The good news is that if it is just nuclear sclerosis, your dog will need no further treatment. But the bad news is that it is complicated to tell the difference between a cataract and nuclear sclerosis, so you will most likely need to take your dog to a veterinary ophthalmologist to diagnose.

What Causes Cataracts in Small Dogs?

There are several things that can cause cataracts, but there are two causes that are particularly prevalent. The one factor that causes cataracts more than any other is genetics.


Cataracts are a recessive gene, so both parents have to carry the gene for your dog to develop them. Terriers, Schnauzers, Poodles, Spaniels, and Bichon Frise breeds seem to be the most common dogs to develop cataracts.

Almost all of those breeds are small dogs, which is why cataracts are often associated with small dogs even though any dog can get them.

Diabetes is Often the Cause of Cataracts in Small Dogs

Diabetes is the second factor that causes almost as many cataracts as genetics. Within nine months of the onset of diabetes, 75% of dogs will develop cataracts. Diabetic cataracts develop faster than cataracts not associated with diabetes, sometimes developing overnight.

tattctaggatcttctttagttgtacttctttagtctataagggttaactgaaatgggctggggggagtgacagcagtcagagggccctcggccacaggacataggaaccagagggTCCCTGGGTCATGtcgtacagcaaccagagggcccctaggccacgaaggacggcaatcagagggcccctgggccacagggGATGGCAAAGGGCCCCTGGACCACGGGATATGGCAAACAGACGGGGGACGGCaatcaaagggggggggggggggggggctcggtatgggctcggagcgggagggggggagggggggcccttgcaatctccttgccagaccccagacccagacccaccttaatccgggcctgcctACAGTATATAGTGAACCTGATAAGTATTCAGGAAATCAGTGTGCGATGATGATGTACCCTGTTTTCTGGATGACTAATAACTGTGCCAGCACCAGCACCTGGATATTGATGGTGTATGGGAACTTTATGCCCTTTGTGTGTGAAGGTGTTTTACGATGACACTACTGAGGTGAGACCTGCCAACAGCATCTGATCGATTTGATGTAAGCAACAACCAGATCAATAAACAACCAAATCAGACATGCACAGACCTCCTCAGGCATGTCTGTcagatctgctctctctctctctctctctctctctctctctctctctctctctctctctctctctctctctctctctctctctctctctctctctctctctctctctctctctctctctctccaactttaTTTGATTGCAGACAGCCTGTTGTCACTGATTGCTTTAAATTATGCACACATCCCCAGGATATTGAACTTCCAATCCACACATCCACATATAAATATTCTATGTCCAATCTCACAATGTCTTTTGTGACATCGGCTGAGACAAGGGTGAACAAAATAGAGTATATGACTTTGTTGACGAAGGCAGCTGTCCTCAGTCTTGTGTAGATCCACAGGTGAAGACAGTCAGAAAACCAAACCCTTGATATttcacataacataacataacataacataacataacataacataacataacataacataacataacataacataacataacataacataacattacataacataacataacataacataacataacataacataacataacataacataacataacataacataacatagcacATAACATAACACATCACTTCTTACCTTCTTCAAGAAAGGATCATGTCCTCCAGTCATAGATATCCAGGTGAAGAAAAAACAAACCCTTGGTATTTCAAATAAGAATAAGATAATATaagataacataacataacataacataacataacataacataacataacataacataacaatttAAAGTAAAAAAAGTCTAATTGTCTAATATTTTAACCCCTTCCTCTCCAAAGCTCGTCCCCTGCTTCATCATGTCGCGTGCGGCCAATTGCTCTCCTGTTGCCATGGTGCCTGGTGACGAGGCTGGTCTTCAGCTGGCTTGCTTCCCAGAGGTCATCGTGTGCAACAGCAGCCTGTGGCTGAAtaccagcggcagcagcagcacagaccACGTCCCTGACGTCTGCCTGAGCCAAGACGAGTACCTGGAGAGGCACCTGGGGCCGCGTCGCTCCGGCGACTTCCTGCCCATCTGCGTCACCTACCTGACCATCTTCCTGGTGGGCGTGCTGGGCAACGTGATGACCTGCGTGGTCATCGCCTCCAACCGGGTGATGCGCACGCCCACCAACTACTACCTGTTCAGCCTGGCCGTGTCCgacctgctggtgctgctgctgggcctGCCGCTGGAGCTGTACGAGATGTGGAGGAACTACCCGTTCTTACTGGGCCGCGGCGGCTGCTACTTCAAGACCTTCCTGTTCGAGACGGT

Other factors that can cause cataracts are trauma, like a cat scratching near the eye. Cataracts in small dogs can also be a symptom of a much larger health or vision issue, such as a degenerative eye condition. This is why it is so vital to get cataracts diagnosed and treated as quickly as possible.

How are Cataracts in Small Dogs Diagnosed?

Cataracts in small dogs will most likely need to be diagnosed by a veterinarian ophthalmologist because they have specialized equipment and training in diagnosing cataracts and other eye conditions.

If you begin to notice changes in your dog’s eye or behavior, you should take them to the vet as soon as possible. Your vet will run some tests and either rule out the possibility of cataracts if there is something else going on, or they will refer you to the ophthalmologist.

As a dog owner, you should check your dog’s eyes regularly so that you know what they usually look like. You won’t be able to tell if something is different about your dog’s eyes if you don’t know what they look like all the time. Give yourself a baseline and check your dog’s eyes at regular intervals.

You should also monitor your dog’s behavior, especially if he or she is doing something out of the ordinary. Some actions that you might notice are things that are a result of your dog trying to adapt to the loss of vision.

Think of a human who has blurry vision touching the wall to guide themselves. Your dog will attempt to do the same thing, in their own way.